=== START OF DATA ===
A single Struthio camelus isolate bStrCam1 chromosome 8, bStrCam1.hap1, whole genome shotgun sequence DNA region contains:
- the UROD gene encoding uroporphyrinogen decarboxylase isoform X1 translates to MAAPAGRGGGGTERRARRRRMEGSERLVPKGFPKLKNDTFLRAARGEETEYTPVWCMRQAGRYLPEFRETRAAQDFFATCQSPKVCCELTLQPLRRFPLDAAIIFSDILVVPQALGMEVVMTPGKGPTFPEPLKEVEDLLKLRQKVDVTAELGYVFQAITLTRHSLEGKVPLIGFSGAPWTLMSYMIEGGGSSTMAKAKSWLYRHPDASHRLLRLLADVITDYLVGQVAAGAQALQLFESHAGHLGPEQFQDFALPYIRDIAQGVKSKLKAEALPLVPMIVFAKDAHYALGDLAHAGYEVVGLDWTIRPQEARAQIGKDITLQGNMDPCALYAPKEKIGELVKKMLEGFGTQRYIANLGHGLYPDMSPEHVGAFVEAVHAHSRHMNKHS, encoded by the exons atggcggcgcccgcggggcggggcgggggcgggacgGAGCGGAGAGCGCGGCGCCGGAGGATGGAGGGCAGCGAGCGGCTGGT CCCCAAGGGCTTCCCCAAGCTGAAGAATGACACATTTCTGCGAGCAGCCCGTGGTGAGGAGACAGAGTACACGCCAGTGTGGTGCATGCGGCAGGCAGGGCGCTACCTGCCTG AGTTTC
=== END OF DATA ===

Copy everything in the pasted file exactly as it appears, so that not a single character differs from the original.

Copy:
A single Struthio camelus isolate bStrCam1 chromosome 8, bStrCam1.hap1, whole genome shotgun sequence DNA region contains:
- the UROD gene encoding uroporphyrinogen decarboxylase isoform X1 translates to MAAPAGRGGGGTERRARRRRMEGSERLVPKGFPKLKNDTFLRAARGEETEYTPVWCMRQAGRYLPEFRETRAAQDFFATCQSPKVCCELTLQPLRRFPLDAAIIFSDILVVPQALGMEVVMTPGKGPTFPEPLKEVEDLLKLRQKVDVTAELGYVFQAITLTRHSLEGKVPLIGFSGAPWTLMSYMIEGGGSSTMAKAKSWLYRHPDASHRLLRLLADVITDYLVGQVAAGAQALQLFESHAGHLGPEQFQDFALPYIRDIAQGVKSKLKAEALPLVPMIVFAKDAHYALGDLAHAGYEVVGLDWTIRPQEARAQIGKDITLQGNMDPCALYAPKEKIGELVKKMLEGFGTQRYIANLGHGLYPDMSPEHVGAFVEAVHAHSRHMNKHS, encoded by the exons atggcggcgcccgcggggcggggcgggggcgggacgGAGCGGAGAGCGCGGCGCCGGAGGATGGAGGGCAGCGAGCGGCTGGT CCCCAAGGGCTTCCCCAAGCTGAAGAATGACACATTTCTGCGAGCAGCCCGTGGTGAGGAGACAGAGTACACGCCAGTGTGGTGCATGCGGCAGGCAGGGCGCTACCTGCCTG AGTTTC